Alan Soane: Prevention of future deaths report

Hospital Death (Clinical Procedures and medical management) related deaths

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Date of report: 02/04/2024

Ref: 2024-0180

Deceased name: Alan Soane

Coroner name: Ian Potter

Coroner Area: Inner North London

Category: Hospital Death (Clinical Procedures and medical management) related deaths

This report is being sent to: NHS England | Department of Health and Social Care

1. [REDACTED] NHS England 133-135 Waterloo Road London SE1 8UG  
2. The Rt Hon Victoria Atkins MP Secretary of State for Health and Social Care 39 Victoria Street London SW1H 0EU
I am Ian Potter, assistant coroner, for the coroner area of Inner North London.
I make this report under paragraph 7, Schedule 5, of the Coroners and Justice Act 2009 and Regulations 28 and 29 of the Coroners (Investigations) Regulations 2013.
On 30 June 2023, an investigation was commenced into the death of ALAN ANDREW SOANE, then aged 84 years. The investigation concluded at the end of an inquest, heard by me, on 18 March 2024.   The inquest concluded with a short narrative conclusion.

The medical cause of death was:  
1a intra abdominal sepsis and haemorrhagic shock
1b anastomotic leak following pancreatico-duodenectomy (performed 05/06/2023).
Mr Soane was an otherwise fit and healthy 84 year old man. The circumstances of his death are recorded in the short narrative conclusion that I reached at the inquest, which was:
“Mr Soane underwent an endoscopy and biopsies at his local hospital in Essex in March 2023, which included a duodenal biopsy. The result of the duodenal biopsy was reported as, ‘Findings are highly suspicious for malignancy, most likely differentiated adenocarcinoma. Immunohistochemical study is requested, and a supplementary report will follow.’ As a result, Mr Soane was referred to the Royal London Hospital on a cancer pathway. A multidisciplinary team (MDT) meeting at the Royal London Hospital on 3 May 2023, concluded, among other things, ‘diagnosis: duodenal cancer (biopsy- proven).’ That meeting was undertaken without further biopsy or tests being undertaken. It transpires that the conclusion was not correct.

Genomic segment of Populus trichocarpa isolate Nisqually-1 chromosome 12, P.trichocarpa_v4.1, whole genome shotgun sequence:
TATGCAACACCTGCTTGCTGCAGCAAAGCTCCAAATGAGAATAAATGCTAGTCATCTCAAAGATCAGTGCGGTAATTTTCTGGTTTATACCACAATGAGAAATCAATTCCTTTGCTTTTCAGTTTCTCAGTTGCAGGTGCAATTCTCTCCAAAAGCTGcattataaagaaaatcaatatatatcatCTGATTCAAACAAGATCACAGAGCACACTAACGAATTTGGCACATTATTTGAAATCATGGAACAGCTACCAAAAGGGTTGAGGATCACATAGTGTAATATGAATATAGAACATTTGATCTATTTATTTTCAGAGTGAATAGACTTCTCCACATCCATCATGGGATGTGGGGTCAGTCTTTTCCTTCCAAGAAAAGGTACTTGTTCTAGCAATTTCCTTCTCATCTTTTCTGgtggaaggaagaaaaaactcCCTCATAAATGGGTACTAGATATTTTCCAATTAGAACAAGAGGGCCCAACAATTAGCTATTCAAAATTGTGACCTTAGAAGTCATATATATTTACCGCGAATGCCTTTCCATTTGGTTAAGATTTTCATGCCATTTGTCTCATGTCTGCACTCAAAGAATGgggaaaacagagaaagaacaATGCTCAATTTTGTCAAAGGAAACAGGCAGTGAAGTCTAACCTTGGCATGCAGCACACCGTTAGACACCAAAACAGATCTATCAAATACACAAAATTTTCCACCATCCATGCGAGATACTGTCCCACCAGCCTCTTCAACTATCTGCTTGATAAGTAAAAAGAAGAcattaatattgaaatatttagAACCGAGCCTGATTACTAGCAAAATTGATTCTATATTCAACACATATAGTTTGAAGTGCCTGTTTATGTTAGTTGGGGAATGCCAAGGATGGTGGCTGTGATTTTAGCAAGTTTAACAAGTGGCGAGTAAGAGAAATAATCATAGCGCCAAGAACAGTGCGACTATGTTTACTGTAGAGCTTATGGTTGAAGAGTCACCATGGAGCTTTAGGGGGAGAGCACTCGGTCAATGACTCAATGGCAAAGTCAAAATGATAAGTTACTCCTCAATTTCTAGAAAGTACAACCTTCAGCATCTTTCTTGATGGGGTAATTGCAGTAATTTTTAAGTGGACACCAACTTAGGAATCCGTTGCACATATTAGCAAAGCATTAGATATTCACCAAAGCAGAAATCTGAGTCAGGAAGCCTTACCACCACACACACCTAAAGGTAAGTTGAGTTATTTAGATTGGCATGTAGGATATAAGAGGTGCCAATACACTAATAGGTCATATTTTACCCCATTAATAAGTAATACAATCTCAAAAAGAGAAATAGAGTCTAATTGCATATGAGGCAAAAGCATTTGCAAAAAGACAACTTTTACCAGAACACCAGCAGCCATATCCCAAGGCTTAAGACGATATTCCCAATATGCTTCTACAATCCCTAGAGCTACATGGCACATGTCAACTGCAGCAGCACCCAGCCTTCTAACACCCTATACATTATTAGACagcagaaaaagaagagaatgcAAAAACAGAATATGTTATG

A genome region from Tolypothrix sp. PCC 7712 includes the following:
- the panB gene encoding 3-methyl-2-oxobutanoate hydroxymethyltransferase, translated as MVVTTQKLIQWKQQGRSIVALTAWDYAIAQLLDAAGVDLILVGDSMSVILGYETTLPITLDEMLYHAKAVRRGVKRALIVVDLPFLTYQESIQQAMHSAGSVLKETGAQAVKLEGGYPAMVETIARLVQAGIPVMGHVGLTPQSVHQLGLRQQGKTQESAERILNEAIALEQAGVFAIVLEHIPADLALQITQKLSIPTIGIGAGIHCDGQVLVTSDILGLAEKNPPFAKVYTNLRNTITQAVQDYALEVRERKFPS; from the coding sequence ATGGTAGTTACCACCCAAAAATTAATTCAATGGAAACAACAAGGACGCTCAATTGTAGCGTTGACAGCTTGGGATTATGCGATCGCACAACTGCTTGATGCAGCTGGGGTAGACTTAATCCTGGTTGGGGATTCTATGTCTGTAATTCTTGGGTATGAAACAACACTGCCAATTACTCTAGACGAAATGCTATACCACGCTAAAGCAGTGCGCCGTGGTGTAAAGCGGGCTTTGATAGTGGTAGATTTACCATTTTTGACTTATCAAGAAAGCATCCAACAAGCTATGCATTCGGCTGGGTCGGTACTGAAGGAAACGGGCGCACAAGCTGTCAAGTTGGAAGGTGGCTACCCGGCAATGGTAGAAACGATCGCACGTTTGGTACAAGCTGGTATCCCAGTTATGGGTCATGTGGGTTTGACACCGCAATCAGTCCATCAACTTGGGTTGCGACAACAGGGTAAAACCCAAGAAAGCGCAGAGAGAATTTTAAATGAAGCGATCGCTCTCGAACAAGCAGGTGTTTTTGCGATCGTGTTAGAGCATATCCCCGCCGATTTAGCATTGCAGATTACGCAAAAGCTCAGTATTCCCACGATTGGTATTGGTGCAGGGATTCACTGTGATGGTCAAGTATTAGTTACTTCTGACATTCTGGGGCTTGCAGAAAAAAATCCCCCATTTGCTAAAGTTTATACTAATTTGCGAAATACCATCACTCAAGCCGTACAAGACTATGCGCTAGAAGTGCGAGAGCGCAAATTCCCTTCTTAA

Based on the outcome of the MDT meeting, Mr Soane was given a cancer diagnosis and agreed to complex surgery known as a ‘Whipples’ procedure, which was undertaken on 5 June 2023. Mr Soane died on 26 June 2023, as a direct result of known complications of the Whipples procedure. Mr Soane’s surgeon would not have offered him the Whipples surgery had it not been for the incorrect diagnosis provided.”
During the course of the inquest the evidence revealed matters giving rise to concern. In my opinion, there is a risk that future deaths could occur unless action is taken. In the circumstances, it is my statutory duty to report to you.
The MATTER OF CONCERN is as follows:
(1) The NHS Trust in this case was, and remains, unable to provide for the presence of a Consultant Histopathologist at Hepato-pancreato- biliary MDT meetings. It was acknowledged that this was a factor that led to Mr Soane being given a cancer diagnosis that was incorrect. This inability to provide a Consultant Histopathologist is something that has been on the Trust’s risk register for over five years and recruitment exercises have taken place, to no avail. I was told in evidence that this is attributed to the fact that nationally, 25% of Consultant Histopathologist roles remain vacant; in short, there is a national shortage of Consultant Histopathologists.
The concern here is that a national shortage of Consultant Histopathologists puts a widespread proportion of the patient population at a significant risk.
I was reassured that the individual NHS Trust had made continued efforts to reduce the risks they identified, by attempting to recruit to the vacant post. However, I was not reassured that action has been taken at a national level to address the shortage generally.
In my opinion action should be taken to prevent future deaths and I believe that you have the power to take such action.
You are under a duty to respond to this report within 56 days of the date of the report, namely by 28 May 2024. I, the coroner, may extend the period.
Your response must contain details of action taken or proposed to be taken, setting out the timetable for action. Otherwise, you must explain why no action is proposed.
I have sent a copy of my report to the Chief Coroner and to the following:
[REDACTED] (Mr Soane’s wife)
[REDACTED], Chief Executive, Royal College of Pathologists, 6 Alie Street, London, E1 8QT
I am also under a duty to send the Chief Coroner a copy of your response.
The Chief Coroner may publish either or both in a complete or redacted or summary form. He may send a copy of this report to any person he believes may find it useful or of interest. You may make representations to me, the coroner, at the time of your response, about the release or the publication of your response by the Chief Coroner.
9Ian Potter
HM Assistant Coroner, Inner North London
2 April 2024